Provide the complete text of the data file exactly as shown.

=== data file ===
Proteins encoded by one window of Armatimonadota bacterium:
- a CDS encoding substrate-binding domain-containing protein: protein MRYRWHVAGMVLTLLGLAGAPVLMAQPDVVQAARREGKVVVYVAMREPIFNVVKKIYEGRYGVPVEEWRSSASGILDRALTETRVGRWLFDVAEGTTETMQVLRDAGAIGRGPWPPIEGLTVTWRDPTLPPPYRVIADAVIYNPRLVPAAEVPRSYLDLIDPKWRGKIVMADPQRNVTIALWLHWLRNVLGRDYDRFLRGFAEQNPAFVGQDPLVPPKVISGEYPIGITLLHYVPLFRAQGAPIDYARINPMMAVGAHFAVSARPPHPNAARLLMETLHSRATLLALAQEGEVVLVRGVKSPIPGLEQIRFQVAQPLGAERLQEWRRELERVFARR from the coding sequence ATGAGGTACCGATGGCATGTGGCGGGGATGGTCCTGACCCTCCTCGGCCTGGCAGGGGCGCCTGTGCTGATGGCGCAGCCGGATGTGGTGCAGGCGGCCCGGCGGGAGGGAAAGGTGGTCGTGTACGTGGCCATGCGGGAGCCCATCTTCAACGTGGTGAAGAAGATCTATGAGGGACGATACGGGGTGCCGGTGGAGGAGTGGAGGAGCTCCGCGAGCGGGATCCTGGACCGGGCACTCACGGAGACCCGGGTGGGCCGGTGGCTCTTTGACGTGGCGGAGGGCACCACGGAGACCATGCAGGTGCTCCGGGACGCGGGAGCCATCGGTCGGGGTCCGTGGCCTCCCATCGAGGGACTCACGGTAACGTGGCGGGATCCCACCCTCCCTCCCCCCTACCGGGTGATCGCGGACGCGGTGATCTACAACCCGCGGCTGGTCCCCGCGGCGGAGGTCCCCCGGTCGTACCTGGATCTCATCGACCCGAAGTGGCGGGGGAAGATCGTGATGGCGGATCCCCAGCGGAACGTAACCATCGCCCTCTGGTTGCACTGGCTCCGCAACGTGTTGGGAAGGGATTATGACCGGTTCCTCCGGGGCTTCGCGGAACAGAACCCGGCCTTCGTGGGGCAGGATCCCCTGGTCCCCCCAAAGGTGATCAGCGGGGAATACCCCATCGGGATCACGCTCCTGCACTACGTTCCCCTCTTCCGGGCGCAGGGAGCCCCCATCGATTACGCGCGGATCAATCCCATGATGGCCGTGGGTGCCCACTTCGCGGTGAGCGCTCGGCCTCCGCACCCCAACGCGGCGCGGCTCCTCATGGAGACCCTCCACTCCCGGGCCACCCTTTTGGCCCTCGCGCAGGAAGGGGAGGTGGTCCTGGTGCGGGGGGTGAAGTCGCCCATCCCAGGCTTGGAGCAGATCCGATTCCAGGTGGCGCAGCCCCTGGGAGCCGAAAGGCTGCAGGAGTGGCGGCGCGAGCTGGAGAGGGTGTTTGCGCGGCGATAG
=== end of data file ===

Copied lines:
Proteins encoded by one window of Armatimonadota bacterium:
- a CDS encoding substrate-binding domain-containing protein: protein MRYRWHVAGMVLTLLGLAGAPVLMAQPDVVQAARREGKVVVYVAMREPIFNVVKKIYEGRYGVPVEEWRSSASGILDRALTETRVGRWLFDVAEGTTETMQVLRDAGAIGRGPWPPIEGLTVTWRDPTLPPPYRVIADAVIYNPRLVPAAEVPRSYLDLIDPKWRGKIVMADPQRNVTIALWLHWLRNVLGRDYDRFLRGFAEQNPAFVGQDPLVPPKVISGEYPIGITLLHYVPLFRAQGAPIDYARINPMMAVGAHFAVSARPPHPNAARLLMETLHSRATLLALAQEGEVVLVRGVKSPIPGLEQIRFQVAQPLGAERLQEWRRELERVFARR from the coding sequence ATGAGGTACCGATGGCATGTGGCGGGGATGGTCCTGACCCTCCTCGGCCTGGCAGGGGCGCCTGTGCTGATGGCGCAGCCGGATGTGGTGCAGGCGGCCCGGCGGGAGGGAAAGGTGGTCGTGTACGTGGCCATGCGGGAGCCCATCTTCAACGTGGTGAAGAAGATCTATGAGGGACGATACGGGGTGCCGGTGGAGGAGTGGAGGAGCTCCGCGAGCGGGATCCTGGACCGGGCACTCACGGAGACCCGGGTGGGCCGGTGGCTCTTTGACGTGGCGGAGGGCACCACGGAGACCATGCAGGTGCTCCGGGACGCGGGAGCCATCGGTCGGGGTCCGTGGCCTCCCATCGAGGGACTCACGGTAACGTGGCGGGATCCCACCCTCCCTCCCCCCTACCGGGTGATCGCGGACGCGGTGATCTACAACCCGCGGCTGGTCCCCGCGGCGGAGGTCCCCCGGTCGTACCTGGATCTCATCGACCCGAAGTGGCGGGGGAAGATCGTGATGGCGGATCCCCAGCGGAACGTAACCATCGCCCTCTGGTTGCACTGGCTCCGCAACGTGTTGGGAAGGGATTATGACCGGTTCCTCCGGGGCTTCGCGGAACAGAACCCGGCCTTCGTGGGGCAGGATCCCCTGGTCCCCCCAAAGGTGATCAGCGGGGAATACCCCATCGGGATCACGCTCCTGCACTACGTTCCCCTCTTCCGGGCGCAGGGAGCCCCCATCGATTACGCGCGGATCAATCCCATGATGGCCGTGGGTGCCCACTTCGCGGTGAGCGCTCGGCCTCCGCACCCCAACGCGGCGCGGCTCCTCATGGAGACCCTCCACTCCCGGGCCACCCTTTTGGCCCTCGCGCAGGAAGGGGAGGTGGTCCTGGTGCGGGGGGTGAAGTCGCCCATCCCAGGCTTGGAGCAGATCCGATTCCAGGTGGCGCAGCCCCTGGGAGCCGAAAGGCTGCAGGAGTGGCGGCGCGAGCTGGAGAGGGTGTTTGCGCGGCGATAG